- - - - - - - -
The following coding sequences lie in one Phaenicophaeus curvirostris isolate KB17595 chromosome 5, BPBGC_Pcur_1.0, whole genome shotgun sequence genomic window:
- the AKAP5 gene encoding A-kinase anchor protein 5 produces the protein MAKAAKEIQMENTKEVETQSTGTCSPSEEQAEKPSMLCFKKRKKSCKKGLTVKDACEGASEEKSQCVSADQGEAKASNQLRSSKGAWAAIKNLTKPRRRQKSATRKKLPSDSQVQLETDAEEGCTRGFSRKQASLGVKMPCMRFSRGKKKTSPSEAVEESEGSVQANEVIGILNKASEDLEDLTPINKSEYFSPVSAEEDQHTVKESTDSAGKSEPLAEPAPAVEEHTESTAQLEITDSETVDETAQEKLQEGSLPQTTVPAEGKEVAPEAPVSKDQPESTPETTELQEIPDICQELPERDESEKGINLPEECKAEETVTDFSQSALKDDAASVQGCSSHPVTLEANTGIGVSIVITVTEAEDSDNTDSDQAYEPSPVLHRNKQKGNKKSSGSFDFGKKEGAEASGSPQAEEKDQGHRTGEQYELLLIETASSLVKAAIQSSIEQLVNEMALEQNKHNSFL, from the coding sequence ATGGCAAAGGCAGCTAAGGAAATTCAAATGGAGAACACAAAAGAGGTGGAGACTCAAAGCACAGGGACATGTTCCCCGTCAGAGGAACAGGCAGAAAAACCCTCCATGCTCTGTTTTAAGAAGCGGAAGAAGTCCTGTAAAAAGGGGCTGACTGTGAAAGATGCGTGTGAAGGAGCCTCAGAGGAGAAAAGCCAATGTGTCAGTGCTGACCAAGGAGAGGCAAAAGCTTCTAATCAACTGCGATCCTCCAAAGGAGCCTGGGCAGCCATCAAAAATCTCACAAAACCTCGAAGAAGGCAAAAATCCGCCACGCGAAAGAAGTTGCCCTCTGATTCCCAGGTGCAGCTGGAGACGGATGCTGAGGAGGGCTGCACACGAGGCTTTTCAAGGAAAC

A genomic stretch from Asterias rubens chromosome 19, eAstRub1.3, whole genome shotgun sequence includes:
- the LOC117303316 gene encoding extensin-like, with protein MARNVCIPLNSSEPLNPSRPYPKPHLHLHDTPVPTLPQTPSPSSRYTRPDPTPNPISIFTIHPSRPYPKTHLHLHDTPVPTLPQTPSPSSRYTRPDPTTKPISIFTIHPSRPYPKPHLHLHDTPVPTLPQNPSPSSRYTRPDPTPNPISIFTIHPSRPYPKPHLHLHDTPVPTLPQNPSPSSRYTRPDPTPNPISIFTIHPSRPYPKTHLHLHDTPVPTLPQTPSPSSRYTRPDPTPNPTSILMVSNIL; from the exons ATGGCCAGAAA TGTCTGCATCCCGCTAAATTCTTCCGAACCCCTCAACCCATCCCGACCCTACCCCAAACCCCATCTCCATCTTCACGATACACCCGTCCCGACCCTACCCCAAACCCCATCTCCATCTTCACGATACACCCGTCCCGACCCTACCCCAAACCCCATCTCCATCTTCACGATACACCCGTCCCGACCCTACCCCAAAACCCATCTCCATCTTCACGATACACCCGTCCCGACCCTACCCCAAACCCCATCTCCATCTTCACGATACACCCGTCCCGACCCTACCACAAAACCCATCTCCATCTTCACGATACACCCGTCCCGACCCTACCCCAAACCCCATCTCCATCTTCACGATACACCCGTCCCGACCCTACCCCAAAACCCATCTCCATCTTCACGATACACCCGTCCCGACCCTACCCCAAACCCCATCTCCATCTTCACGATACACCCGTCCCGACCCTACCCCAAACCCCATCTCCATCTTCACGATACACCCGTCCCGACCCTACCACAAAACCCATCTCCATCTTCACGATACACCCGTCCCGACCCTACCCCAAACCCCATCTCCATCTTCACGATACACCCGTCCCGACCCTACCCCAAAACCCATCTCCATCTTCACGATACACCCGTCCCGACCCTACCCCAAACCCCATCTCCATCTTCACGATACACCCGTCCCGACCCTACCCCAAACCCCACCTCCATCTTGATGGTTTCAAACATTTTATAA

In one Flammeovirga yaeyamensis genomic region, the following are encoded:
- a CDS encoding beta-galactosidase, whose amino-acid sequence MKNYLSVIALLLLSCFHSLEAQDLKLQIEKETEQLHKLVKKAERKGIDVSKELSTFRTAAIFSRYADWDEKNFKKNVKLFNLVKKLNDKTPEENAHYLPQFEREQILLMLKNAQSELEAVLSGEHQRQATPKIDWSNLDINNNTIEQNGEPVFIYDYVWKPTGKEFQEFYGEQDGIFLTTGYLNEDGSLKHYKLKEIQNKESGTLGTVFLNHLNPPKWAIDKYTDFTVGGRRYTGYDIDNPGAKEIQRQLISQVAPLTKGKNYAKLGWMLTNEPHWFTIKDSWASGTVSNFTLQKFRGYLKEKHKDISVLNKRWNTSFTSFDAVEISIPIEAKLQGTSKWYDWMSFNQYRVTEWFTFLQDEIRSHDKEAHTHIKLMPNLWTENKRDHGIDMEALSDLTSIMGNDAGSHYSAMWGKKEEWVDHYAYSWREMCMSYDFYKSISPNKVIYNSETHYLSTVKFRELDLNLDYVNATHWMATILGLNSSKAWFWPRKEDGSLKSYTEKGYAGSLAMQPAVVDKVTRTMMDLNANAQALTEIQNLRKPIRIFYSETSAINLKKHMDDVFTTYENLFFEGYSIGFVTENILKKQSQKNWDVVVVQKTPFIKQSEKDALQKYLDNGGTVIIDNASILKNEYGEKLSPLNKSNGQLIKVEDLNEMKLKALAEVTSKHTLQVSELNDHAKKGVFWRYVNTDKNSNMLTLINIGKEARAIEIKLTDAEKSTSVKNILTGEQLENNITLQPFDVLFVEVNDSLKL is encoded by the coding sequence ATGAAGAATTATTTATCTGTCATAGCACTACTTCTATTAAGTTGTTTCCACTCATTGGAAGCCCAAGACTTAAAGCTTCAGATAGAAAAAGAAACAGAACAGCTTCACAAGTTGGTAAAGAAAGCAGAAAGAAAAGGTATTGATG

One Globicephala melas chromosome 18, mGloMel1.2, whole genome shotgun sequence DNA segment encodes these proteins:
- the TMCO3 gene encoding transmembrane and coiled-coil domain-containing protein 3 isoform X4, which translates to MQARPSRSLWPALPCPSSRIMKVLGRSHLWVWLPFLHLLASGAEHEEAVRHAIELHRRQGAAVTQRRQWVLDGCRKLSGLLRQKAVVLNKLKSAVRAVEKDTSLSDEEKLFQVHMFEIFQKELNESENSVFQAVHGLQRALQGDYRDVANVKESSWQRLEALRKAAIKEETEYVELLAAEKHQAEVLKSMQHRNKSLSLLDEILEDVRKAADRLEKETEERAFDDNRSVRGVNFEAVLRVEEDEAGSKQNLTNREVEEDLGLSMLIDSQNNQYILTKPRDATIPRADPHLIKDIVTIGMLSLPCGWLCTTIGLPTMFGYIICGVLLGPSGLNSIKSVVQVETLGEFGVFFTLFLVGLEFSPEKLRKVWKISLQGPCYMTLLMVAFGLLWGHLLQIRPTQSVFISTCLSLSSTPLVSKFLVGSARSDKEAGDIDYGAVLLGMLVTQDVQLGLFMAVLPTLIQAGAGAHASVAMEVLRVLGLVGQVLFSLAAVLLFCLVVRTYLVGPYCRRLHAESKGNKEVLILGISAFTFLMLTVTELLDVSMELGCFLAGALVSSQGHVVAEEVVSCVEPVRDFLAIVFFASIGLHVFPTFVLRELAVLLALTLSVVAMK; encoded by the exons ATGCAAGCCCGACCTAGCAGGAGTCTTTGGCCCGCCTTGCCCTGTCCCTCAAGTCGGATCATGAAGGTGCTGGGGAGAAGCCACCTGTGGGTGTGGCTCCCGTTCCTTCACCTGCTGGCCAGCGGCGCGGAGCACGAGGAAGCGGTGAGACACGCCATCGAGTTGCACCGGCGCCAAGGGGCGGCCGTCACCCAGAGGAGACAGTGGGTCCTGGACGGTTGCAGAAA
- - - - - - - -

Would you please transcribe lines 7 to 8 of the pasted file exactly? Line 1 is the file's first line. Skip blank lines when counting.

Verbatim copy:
One Globicephala melas chromosome 18, mGloMel1.2, whole genome shotgun sequence DNA segment encodes these proteins:
- the TMCO3 gene encoding transmembrane and coiled-coil domain-containing protein 3 isoform X4, which translates to MQARPSRSLWPALPCPSSRIMKVLGRSHLWVWLPFLHLLASGAEHEEAVRHAIELHRRQGAAVTQRRQWVLDGCRKLSGLLRQKAVVLNKLKSAVRAVEKDTSLSDEEKLFQVHMFEIFQKELNESENSVFQAVHGLQRALQGDYRDVANVKESSWQRLEALRKAAIKEETEYVELLAAEKHQAEVLKSMQHRNKSLSLLDEILEDVRKAADRLEKETEERAFDDNRSVRGVNFEAVLRVEEDEAGSKQNLTNREVEEDLGLSMLIDSQNNQYILTKPRDATIPRADPHLIKDIVTIGMLSLPCGWLCTTIGLPTMFGYIICGVLLGPSGLNSIKSVVQVETLGEFGVFFTLFLVGLEFSPEKLRKVWKISLQGPCYMTLLMVAFGLLWGHLLQIRPTQSVFISTCLSLSSTPLVSKFLVGSARSDKEAGDIDYGAVLLGMLVTQDVQLGLFMAVLPTLIQAGAGAHASVAMEVLRVLGLVGQVLFSLAAVLLFCLVVRTYLVGPYCRRLHAESKGNKEVLILGISAFTFLMLTVTELLDVSMELGCFLAGALVSSQGHVVAEEVVSCVEPVRDFLAIVFFASIGLHVFPTFVLRELAVLLALTLSVVAMK; encoded by the exons ATGCAAGCCCGACCTAGCAGGAGTCTTTGGCCCGCCTTGCCCTGTCCCTCAAGTCGGATCATGAAGGTGCTGGGGAGAAGCCACCTGTGGGTGTGGCTCCCGTTCCTTCACCTGCTGGCCAGCGGCGCGGAGCACGAGGAAGCGGTGAGACACGCCATCGAGTTGCACCGGCGCCAAGGGGCGGCCGTCACCCAGAGGAGACAGTGGGTCCTGGACGGTTGCAGAAA